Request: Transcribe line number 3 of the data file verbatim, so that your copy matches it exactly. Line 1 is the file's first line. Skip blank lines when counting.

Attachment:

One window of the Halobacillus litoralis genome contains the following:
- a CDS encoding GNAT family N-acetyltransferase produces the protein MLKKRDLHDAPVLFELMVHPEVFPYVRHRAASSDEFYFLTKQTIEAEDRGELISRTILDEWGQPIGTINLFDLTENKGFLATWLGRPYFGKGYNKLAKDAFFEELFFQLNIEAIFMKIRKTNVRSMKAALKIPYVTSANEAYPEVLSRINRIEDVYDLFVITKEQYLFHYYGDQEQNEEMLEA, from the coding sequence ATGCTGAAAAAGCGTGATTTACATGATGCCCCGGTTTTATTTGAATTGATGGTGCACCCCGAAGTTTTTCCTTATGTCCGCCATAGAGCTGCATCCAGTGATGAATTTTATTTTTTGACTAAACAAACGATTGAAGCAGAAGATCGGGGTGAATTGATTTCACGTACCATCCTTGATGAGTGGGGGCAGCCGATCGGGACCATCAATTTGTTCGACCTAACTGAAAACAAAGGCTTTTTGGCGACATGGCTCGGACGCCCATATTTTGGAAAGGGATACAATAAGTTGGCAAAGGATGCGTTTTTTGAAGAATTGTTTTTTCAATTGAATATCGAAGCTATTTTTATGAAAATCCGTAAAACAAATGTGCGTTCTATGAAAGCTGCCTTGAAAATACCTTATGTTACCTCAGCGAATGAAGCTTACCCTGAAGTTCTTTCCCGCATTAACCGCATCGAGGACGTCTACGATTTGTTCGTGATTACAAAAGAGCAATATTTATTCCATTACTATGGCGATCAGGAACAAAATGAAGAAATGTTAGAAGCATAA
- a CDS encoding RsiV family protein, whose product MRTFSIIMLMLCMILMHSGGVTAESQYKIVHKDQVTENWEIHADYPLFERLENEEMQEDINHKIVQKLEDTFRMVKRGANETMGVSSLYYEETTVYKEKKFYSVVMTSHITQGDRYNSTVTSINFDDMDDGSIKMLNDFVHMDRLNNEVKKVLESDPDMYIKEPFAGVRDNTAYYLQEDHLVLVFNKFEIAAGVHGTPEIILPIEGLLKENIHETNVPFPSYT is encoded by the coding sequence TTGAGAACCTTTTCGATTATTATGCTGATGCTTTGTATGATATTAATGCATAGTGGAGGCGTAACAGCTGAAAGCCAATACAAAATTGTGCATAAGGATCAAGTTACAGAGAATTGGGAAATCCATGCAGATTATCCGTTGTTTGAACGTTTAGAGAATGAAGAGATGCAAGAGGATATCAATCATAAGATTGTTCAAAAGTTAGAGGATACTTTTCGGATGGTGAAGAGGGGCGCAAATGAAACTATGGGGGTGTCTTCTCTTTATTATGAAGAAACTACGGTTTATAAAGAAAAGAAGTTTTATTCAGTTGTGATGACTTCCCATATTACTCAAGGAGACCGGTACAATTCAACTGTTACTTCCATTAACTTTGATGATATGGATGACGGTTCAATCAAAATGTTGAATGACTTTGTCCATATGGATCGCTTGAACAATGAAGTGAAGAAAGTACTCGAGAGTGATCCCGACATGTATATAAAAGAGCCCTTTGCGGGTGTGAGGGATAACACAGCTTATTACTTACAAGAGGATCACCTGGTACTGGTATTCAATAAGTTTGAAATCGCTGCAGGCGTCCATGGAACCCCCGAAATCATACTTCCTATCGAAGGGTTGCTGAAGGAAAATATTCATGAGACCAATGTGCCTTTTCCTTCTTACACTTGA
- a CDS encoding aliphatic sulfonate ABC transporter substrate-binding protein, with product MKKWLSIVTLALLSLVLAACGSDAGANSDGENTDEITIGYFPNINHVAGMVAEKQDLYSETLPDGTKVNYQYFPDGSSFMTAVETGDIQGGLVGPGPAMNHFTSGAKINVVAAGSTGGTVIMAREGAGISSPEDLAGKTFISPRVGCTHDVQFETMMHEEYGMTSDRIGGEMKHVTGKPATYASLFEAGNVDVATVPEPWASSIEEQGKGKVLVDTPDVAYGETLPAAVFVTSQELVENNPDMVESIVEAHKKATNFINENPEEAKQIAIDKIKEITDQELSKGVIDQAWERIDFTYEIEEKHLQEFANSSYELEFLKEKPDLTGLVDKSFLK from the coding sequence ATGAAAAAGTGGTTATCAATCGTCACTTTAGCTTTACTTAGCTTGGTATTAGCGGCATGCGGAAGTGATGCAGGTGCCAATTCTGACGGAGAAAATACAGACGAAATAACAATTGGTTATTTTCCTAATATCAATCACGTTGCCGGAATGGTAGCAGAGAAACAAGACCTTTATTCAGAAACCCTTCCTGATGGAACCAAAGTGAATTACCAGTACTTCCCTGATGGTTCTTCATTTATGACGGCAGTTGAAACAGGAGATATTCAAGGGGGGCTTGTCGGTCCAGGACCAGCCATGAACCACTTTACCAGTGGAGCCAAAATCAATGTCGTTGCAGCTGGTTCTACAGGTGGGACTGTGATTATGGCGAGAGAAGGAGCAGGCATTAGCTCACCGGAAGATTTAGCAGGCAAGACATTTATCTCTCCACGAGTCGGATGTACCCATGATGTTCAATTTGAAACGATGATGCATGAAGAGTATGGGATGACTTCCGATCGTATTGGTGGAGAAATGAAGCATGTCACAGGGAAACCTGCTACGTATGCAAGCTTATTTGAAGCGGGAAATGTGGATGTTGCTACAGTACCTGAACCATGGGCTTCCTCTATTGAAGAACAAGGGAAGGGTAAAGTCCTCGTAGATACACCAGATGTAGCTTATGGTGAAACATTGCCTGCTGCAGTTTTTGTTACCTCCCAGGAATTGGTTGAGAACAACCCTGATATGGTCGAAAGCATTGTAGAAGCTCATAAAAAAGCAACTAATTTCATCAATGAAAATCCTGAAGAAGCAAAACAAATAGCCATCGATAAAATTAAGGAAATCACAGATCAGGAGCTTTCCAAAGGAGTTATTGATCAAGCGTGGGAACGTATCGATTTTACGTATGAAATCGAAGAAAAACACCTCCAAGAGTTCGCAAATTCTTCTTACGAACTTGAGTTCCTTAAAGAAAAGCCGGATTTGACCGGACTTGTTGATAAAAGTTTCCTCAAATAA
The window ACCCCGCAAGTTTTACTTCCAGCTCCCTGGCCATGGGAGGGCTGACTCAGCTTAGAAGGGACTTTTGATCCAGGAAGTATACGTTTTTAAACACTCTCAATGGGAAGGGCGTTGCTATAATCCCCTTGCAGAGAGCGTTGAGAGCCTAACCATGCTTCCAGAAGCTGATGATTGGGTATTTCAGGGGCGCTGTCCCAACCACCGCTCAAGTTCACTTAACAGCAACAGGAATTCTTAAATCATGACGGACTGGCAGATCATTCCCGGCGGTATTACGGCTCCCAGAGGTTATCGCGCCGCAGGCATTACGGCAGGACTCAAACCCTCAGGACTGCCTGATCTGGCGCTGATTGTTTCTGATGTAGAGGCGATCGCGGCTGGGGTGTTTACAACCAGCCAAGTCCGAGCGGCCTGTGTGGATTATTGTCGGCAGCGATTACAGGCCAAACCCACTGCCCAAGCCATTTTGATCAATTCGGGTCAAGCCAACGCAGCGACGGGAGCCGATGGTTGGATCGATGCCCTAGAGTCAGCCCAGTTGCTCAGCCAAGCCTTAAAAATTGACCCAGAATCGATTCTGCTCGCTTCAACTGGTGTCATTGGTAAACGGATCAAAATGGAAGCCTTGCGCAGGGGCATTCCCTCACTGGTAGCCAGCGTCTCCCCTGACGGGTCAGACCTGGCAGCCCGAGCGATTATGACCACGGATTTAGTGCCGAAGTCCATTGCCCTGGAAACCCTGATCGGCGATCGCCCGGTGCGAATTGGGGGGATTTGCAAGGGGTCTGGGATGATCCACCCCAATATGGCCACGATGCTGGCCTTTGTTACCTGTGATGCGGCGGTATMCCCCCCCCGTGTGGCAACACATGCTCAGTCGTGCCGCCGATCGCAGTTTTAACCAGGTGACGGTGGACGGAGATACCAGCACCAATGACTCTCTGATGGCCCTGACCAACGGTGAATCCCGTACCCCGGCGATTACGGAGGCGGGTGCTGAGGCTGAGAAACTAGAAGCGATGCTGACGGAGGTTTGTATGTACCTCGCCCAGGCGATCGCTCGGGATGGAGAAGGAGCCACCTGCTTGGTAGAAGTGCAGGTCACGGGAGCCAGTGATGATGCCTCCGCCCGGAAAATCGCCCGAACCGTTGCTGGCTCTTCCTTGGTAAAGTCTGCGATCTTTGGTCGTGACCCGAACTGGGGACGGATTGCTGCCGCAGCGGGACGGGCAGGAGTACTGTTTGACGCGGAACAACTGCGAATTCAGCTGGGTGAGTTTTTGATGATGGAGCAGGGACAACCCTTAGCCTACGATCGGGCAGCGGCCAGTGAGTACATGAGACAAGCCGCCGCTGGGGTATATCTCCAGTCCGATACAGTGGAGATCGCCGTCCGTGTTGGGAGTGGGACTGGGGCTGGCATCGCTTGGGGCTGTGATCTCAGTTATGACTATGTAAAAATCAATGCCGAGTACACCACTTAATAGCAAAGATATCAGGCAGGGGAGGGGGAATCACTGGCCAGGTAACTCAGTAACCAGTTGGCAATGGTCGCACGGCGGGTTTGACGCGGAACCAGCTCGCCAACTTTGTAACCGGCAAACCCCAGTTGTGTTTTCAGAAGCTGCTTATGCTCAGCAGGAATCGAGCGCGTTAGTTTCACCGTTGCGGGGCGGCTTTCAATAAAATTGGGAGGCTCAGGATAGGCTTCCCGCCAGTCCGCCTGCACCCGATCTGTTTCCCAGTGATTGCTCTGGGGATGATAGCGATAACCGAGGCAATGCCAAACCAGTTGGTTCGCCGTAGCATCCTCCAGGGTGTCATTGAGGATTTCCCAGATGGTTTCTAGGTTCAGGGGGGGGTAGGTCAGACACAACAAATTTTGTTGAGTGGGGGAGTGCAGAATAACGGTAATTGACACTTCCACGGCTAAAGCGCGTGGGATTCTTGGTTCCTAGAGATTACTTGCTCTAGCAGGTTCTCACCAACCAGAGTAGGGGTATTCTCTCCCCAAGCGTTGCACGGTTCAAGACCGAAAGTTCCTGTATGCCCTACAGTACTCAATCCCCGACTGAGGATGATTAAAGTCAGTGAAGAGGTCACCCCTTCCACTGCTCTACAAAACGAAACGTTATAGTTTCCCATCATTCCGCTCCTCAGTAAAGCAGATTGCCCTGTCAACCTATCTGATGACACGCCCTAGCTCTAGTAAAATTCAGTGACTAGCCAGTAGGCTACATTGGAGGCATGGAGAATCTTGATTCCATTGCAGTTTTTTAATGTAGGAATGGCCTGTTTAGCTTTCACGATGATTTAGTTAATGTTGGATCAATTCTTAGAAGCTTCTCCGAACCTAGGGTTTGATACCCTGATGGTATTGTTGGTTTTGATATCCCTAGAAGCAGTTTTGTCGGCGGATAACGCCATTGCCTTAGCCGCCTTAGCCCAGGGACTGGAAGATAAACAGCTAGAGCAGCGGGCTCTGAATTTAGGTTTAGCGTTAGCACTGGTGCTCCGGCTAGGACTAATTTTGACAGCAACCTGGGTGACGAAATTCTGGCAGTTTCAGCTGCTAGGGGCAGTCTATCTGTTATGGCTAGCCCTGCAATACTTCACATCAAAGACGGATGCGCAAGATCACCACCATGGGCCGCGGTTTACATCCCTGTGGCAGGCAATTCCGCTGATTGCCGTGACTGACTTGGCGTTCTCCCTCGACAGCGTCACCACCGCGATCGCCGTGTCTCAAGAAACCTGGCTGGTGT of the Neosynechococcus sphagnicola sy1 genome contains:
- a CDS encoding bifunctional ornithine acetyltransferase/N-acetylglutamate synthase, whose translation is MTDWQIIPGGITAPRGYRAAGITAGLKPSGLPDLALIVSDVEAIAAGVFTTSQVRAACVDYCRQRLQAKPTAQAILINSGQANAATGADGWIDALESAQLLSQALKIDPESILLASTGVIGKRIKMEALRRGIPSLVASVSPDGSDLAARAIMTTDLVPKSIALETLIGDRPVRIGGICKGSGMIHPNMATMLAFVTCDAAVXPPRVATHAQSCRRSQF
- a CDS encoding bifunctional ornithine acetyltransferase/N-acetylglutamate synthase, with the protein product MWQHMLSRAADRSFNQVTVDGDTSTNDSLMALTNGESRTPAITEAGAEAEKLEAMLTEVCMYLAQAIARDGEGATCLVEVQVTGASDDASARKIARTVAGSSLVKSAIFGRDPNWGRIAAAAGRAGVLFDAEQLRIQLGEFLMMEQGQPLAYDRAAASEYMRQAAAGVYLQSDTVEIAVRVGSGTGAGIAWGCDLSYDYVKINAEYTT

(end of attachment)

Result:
- a CDS encoding RsiV family protein, whose product MRTFSIIMLMLCMILMHSGGVTAESQYKIVHKDQVTENWEIHADYPLFERLENEEMQEDINHKIVQKLEDTFRMVKRGANETMGVSSLYYEETTVYKEKKFYSVVMTSHITQGDRYNSTVTSINFDDMDDGSIKMLNDFVHMDRLNNEVKKVLESDPDMYIKEPFAGVRDNTAYYLQEDHLVLVFNKFEIAAGVHGTPEIILPIEGLLKENIHETNVPFPSYT is encoded by the coding sequence TTGAGAACCTTTTCGATTATTATGCTGATGCTTTGTATGATATTAATGCATAGTGGAGGCGTAACAGCTGAAAGCCAATACAAAATTGTGCATAAGGATCAAGTTACAGAGAATTGGGAAATCCATGCAGATTATCCGTTGTTTGAACGTTTAGAGAATGAAGAGATGCAAGAGGATATCAATCATAAGATTGTTCAAAAGTTAGAGGATACTTTTCGGATGGTGAAGAGGGGCGCAAATGAAACTATGGGGGTGTCTTCTCTTTATTATGAAGAAACTACGGTTTATAAAGAAAAGAAGTTTTATTCAGTTGTGATGACTTCCCATATTACTCAAGGAGACCGGTACAATTCAACTGTTACTTCCATTAACTTTGATGATATGGATGACGGTTCAATCAAAATGTTGAATGACTTTGTCCATATGGATCGCTTGAACAATGAAGTGAAGAAAGTACTCGAGAGTGATCCCGACATGTATATAAAAGAGCCCTTTGCGGGTGTGAGGGATAACACAGCTTATTACTTACAAGAGGATCACCTGGTACTGGTATTCAATAAGTTTGAAATCGCTGCAGGCGTCCATGGAACCCCCGAAATCATACTTCCTATCGAAGGGTTGCTGAAGGAAAATATTCATGAGACCAATGTGCCTTTTCCTTCTTACACTTGA